The closing of the latest Conference of the Parties — COP27 — in Sharm El-Sheikh, Egypt, offers a moment to reflect on the doom we’re staring down. Not that ruminating on disaster is a productive use of our time. It’s not. But clocking where we’re at and where we’re headed is good for perspective. Ideally, it ought to be good for motivation, too. It’s better to forestall 1.5°C of warming than 3°C. And yet as we stare down the trajectory of a warming planet, and as the Trudeau government struts the domestic and global stage overselling Canada as a climate champion, the annual meeting of those who can do something about it produced, at best, a mixed bag. That’s simply not good enough.
On November 20, as the conference closed, Catherine Abreu, founder and executive director of Destination Zero, told the story of “A tale of two COPs.” The first COP is one that recognizes the disproportionate burden of climate change. As Abreu put it, “On one hand a landmark decision to establish a loss and damage fund to address the devastating consequences of climate change . . . ” The fund is well overdue. Not all states are affected equally by climate change, just as not all states are equal contributors to the phenomenon. And keeping in line with global history, the poorest states are set to bear the greatest burden despite being — as a rule — minor offenders compared to the wealthy ones.
Beyond the fund, however, Abreu noted a second COP. This COP is profoundly compromised by its “major failure to finally name and tackle the cause of the climate crisis: fossil fuels.” And Canada is part of the problem, even with its last-minute, weasel-worded commitment to including language on phasing out fossil fuels to the COP final text (after saying it wouldn’t commit).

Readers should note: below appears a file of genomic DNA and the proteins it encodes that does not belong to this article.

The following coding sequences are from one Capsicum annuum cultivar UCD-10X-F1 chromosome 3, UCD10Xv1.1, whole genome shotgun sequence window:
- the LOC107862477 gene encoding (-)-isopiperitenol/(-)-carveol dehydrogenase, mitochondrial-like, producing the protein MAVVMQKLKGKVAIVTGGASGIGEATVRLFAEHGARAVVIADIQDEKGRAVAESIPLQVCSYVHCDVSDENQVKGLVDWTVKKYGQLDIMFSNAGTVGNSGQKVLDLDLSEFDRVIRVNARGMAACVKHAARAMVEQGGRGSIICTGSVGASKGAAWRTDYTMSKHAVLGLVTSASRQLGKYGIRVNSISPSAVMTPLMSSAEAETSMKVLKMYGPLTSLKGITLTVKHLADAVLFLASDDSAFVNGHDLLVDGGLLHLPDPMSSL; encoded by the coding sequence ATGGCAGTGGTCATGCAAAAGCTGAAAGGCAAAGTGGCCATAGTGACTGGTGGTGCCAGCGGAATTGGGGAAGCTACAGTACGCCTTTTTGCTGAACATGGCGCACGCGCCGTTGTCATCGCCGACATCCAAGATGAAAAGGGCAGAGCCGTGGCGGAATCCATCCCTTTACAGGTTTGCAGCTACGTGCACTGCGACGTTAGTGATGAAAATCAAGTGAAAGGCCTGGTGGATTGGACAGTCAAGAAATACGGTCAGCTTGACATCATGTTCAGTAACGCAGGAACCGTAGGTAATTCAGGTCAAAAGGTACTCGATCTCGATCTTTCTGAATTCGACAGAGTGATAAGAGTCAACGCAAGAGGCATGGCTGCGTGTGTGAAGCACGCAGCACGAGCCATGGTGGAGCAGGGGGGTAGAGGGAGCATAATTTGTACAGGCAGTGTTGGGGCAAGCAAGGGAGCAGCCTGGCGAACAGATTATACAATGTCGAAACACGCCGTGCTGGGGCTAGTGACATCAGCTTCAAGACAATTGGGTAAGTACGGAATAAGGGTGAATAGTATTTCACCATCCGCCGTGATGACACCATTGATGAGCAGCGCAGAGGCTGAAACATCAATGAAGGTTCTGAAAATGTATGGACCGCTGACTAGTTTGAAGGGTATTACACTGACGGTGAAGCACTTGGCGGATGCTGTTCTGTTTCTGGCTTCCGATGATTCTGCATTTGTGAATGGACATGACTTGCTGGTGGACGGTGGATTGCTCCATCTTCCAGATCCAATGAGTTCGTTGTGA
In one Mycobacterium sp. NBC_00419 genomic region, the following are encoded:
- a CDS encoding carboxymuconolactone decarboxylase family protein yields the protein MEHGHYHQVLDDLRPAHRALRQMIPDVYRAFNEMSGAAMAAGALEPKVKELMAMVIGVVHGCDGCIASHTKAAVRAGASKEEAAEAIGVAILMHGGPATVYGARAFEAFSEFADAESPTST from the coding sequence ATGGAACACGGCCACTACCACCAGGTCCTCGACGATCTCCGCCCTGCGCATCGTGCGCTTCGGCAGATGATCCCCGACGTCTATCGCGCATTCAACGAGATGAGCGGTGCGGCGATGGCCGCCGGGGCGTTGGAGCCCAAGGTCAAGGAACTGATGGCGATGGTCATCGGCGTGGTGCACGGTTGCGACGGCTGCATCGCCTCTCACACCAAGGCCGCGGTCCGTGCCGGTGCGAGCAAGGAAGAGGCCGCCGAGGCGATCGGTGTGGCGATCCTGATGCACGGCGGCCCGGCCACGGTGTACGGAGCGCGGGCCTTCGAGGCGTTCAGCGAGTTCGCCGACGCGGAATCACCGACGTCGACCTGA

With Friends Like These
For decades, the fossil fuel industry has fought a rearguard action to preserve its own interest in producing shareholder value and profits while speeding up climate change. Serving customer needs, they might put it, is their defense. But they were meeting those needs by way of slowing down climate action and a transition to green energy. They were abetted by politicians, of course, too scared, too self-interested, too captured by industry, and too cynical to act early. Even now, their actions are wholly inadequate to the problem.
Writing in the Orchard, Jeremy Appel tracked the Canadian delegation to COP — and its dubious distinction of being “the only country in the Organization for Economic Development and Co-operation (OECD) or G20 to have brought delegates from the fossil fuel sector.” The Canadian contingent were part of the 626-strong fossil fuel industry delegation, as Appel points out, citing BBC reporting. He also argues the industry presence dialed down the pressure to get a deal that holds the fossil fuel industry to account. Moreover, the muted activist and protest scene didn’t help, notes Mike Morrice, a Green MP and parliamentary delegate to COP.
Deal or no deal, it’s hard to see what the plan is for Canada when it comes to climate change and the oil and gas industry. The industry itself isn’t investing in decarbonization or reducing emissions, as policy analyst Laura Cameron writes. They are, however, “opposing regulations that would limit their emissions,” she notes. They’re also pushing a greenwashing agenda. Leah Temper, of the Canadian Association of Physicians for the Environment, is fighting back against misleading advertising in the industry. Citing the Intergovernmental Panel on Climate Change, she notes “fossil fuel disinformation obstructs effective climate action by undermining public support.”
The Need for an Actual Plan